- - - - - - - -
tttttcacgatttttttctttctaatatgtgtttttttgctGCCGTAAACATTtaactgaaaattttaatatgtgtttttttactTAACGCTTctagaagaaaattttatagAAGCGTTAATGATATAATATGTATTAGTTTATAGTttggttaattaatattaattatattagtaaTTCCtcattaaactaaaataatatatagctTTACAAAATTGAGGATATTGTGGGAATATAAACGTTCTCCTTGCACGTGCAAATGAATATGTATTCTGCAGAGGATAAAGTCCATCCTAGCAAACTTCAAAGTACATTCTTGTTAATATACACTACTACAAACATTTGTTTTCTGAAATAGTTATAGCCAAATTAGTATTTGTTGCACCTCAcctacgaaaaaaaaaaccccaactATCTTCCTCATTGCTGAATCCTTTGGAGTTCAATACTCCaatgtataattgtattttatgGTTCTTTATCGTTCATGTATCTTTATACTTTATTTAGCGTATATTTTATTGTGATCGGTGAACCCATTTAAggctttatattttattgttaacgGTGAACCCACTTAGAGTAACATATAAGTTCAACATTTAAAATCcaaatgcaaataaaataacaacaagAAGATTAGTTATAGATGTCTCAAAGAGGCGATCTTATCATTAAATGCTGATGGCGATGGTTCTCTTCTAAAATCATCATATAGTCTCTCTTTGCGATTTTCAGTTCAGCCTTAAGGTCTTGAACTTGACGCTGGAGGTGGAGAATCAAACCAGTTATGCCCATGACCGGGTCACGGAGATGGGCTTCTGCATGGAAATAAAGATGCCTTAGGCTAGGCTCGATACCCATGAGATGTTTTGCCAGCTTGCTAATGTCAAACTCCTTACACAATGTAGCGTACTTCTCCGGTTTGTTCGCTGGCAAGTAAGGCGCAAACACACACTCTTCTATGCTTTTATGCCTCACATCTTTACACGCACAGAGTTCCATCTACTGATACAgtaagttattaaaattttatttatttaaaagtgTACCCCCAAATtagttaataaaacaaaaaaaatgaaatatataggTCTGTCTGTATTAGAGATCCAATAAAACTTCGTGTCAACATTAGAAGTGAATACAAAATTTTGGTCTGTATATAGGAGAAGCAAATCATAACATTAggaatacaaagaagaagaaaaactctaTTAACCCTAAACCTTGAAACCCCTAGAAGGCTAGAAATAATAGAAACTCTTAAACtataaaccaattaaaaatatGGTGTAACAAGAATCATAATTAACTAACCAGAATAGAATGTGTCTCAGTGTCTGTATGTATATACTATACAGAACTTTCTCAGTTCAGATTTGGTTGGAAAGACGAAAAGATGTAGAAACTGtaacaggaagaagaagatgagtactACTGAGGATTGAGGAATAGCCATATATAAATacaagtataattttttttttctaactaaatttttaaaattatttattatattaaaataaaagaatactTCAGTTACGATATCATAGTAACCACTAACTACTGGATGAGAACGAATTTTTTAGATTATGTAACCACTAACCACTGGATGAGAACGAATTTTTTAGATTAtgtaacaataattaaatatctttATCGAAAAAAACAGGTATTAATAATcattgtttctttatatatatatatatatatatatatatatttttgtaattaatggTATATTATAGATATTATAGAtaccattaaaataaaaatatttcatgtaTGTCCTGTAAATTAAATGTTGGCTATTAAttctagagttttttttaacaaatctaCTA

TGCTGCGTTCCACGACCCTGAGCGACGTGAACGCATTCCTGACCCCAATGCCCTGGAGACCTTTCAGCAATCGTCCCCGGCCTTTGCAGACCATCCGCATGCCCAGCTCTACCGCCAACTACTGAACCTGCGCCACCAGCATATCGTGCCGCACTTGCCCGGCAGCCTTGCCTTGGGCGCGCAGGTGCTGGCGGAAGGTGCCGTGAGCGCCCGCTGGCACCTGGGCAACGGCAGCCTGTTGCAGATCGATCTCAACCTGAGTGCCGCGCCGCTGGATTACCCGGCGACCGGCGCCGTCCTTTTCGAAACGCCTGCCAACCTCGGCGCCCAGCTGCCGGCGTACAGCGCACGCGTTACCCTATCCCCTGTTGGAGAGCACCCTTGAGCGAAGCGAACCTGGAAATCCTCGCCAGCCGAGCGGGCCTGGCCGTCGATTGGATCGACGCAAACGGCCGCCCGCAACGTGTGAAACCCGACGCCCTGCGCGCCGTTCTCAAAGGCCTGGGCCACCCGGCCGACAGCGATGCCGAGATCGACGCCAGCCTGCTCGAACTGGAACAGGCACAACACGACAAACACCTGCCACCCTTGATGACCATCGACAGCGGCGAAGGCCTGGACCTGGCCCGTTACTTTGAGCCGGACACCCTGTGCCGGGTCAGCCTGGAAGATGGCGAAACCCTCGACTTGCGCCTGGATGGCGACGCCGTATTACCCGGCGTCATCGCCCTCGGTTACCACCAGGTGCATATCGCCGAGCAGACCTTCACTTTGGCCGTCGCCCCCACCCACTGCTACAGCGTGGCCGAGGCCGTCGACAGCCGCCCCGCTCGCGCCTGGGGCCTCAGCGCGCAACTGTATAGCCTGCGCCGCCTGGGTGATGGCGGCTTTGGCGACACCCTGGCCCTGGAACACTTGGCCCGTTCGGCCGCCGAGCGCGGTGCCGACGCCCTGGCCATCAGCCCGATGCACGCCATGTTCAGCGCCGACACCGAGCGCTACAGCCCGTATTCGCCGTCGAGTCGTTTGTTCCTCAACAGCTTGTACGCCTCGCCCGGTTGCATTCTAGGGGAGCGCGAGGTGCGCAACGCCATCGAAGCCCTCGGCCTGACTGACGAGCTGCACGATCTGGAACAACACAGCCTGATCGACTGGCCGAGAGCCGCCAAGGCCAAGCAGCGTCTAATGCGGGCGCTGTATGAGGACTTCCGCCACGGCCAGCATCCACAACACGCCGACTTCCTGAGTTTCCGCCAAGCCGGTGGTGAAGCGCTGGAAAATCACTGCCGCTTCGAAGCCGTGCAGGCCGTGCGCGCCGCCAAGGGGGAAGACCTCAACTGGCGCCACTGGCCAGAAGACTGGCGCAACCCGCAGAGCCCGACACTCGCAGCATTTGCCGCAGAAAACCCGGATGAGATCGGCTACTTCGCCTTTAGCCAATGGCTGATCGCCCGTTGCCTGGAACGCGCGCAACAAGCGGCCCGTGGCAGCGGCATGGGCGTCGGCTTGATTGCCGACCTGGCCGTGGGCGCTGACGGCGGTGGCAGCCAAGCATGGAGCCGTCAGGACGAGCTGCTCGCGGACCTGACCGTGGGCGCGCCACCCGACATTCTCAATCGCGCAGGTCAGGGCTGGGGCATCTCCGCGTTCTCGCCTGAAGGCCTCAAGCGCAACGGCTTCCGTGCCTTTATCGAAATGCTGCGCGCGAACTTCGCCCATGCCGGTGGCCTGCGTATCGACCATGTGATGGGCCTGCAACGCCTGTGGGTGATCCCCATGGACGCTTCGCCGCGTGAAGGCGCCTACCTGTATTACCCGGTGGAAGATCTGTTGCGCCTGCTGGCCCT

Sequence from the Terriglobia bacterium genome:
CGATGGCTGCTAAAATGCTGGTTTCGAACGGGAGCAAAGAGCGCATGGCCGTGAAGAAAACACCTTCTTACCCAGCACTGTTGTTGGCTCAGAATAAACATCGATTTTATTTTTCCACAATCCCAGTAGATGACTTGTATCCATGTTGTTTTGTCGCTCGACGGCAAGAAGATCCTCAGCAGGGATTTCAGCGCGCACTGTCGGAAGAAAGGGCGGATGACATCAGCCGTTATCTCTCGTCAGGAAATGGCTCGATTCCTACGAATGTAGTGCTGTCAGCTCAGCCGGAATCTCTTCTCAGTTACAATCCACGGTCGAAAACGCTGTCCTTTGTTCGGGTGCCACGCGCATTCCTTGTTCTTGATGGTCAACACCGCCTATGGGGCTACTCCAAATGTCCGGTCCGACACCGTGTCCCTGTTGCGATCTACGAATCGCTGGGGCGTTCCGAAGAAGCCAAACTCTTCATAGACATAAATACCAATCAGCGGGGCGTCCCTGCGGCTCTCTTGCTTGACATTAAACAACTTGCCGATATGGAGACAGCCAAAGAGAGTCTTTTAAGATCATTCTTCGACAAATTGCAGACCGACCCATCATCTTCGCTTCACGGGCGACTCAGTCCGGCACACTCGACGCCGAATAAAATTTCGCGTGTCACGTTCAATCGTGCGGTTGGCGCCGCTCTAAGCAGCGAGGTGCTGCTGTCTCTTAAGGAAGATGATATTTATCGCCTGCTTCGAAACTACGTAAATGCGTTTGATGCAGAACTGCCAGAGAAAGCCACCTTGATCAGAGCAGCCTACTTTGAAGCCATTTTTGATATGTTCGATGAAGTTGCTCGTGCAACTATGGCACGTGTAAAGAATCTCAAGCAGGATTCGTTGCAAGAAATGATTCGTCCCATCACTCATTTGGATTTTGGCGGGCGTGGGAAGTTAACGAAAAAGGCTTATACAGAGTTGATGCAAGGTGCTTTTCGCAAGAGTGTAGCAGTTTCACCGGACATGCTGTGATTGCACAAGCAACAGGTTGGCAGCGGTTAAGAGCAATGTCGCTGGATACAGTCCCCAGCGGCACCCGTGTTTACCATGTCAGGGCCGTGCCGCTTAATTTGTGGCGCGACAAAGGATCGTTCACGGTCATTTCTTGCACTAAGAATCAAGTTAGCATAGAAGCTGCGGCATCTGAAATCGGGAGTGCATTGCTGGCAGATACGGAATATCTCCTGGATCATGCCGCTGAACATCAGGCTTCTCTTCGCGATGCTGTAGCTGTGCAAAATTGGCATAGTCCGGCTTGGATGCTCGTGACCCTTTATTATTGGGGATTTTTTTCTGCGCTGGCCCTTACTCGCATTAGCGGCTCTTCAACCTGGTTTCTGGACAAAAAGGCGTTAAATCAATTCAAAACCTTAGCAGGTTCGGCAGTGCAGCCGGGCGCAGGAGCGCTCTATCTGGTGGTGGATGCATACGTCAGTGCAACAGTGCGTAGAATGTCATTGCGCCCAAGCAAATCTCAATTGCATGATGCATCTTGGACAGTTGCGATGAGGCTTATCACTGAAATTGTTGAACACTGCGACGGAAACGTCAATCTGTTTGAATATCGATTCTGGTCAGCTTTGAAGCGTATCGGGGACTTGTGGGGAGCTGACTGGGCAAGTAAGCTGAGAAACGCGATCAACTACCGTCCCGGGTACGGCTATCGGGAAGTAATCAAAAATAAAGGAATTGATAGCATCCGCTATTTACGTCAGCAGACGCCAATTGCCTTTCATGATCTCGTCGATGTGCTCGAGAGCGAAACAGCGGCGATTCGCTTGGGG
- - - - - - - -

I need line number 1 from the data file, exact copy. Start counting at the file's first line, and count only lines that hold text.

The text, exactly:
tttttcacgatttttttctttctaatatgtgtttttttgctGCCGTAAACATTtaactgaaaattttaatatgtgtttttttactTAACGCTTctagaagaaaattttatagAAGCGTTAATGATATAATATGTATTAGTTTATAGTttggttaattaatattaattatattagtaaTTCCtcattaaactaaaataatatatagctTTACAAAATTGAGGATATTGTGGGAATATAAACGTTCTCCTTGCACGTGCAAATGAATATGTATTCTGCAGAGGATAAAGTCCATCCTAGCAAACTTCAAAGTACATTCTTGTTAATATACACTACTACAAACATTTGTTTTCTGAAATAGTTATAGCCAAATTAGTATTTGTTGCACCTCAcctacgaaaaaaaaaaccccaactATCTTCCTCATTGCTGAATCCTTTGGAGTTCAATACTCCaatgtataattgtattttatgGTTCTTTATCGTTCATGTATCTTTATACTTTATTTAGCGTATATTTTATTGTGATCGGTGAACCCATTTAAggctttatattttattgttaacgGTGAACCCACTTAGAGTAACATATAAGTTCAACATTTAAAATCcaaatgcaaataaaataacaacaagAAGATTAGTTATAGATGTCTCAAAGAGGCGATCTTATCATTAAATGCTGATGGCGATGGTTCTCTTCTAAAATCATCATATAGTCTCTCTTTGCGATTTTCAGTTCAGCCTTAAGGTCTTGAACTTGACGCTGGAGGTGGAGAATCAAACCAGTTATGCCCATGACCGGGTCACGGAGATGGGCTTCTGCATGGAAATAAAGATGCCTTAGGCTAGGCTCGATACCCATGAGATGTTTTGCCAGCTTGCTAATGTCAAACTCCTTACACAATGTAGCGTACTTCTCCGGTTTGTTCGCTGGCAAGTAAGGCGCAAACACACACTCTTCTATGCTTTTATGCCTCACATCTTTACACGCACAGAGTTCCATCTACTGATACAgtaagttattaaaattttatttatttaaaagtgTACCCCCAAATtagttaataaaacaaaaaaaatgaaatatataggTCTGTCTGTATTAGAGATCCAATAAAACTTCGTGTCAACATTAGAAGTGAATACAAAATTTTGGTCTGTATATAGGAGAAGCAAATCATAACATTAggaatacaaagaagaagaaaaactctaTTAACCCTAAACCTTGAAACCCCTAGAAGGCTAGAAATAATAGAAACTCTTAAACtataaaccaattaaaaatatGGTGTAACAAGAATCATAATTAACTAACCAGAATAGAATGTGTCTCAGTGTCTGTATGTATATACTATACAGAACTTTCTCAGTTCAGATTTGGTTGGAAAGACGAAAAGATGTAGAAACTGtaacaggaagaagaagatgagtactACTGAGGATTGAGGAATAGCCATATATAAATacaagtataattttttttttctaactaaatttttaaaattatttattatattaaaataaaagaatactTCAGTTACGATATCATAGTAACCACTAACTACTGGATGAGAACGAATTTTTTAGATTATGTAACCACTAACCACTGGATGAGAACGAATTTTTTAGATTAtgtaacaataattaaatatctttATCGAAAAAAACAGGTATTAATAATcattgtttctttatatatatatatatatatatatatatatttttgtaattaatggTATATTATAGATATTATAGAtaccattaaaataaaaatatttcatgtaTGTCCTGTAAATTAAATGTTGGCTATTAAttctagagttttttttaacaaatctaCTA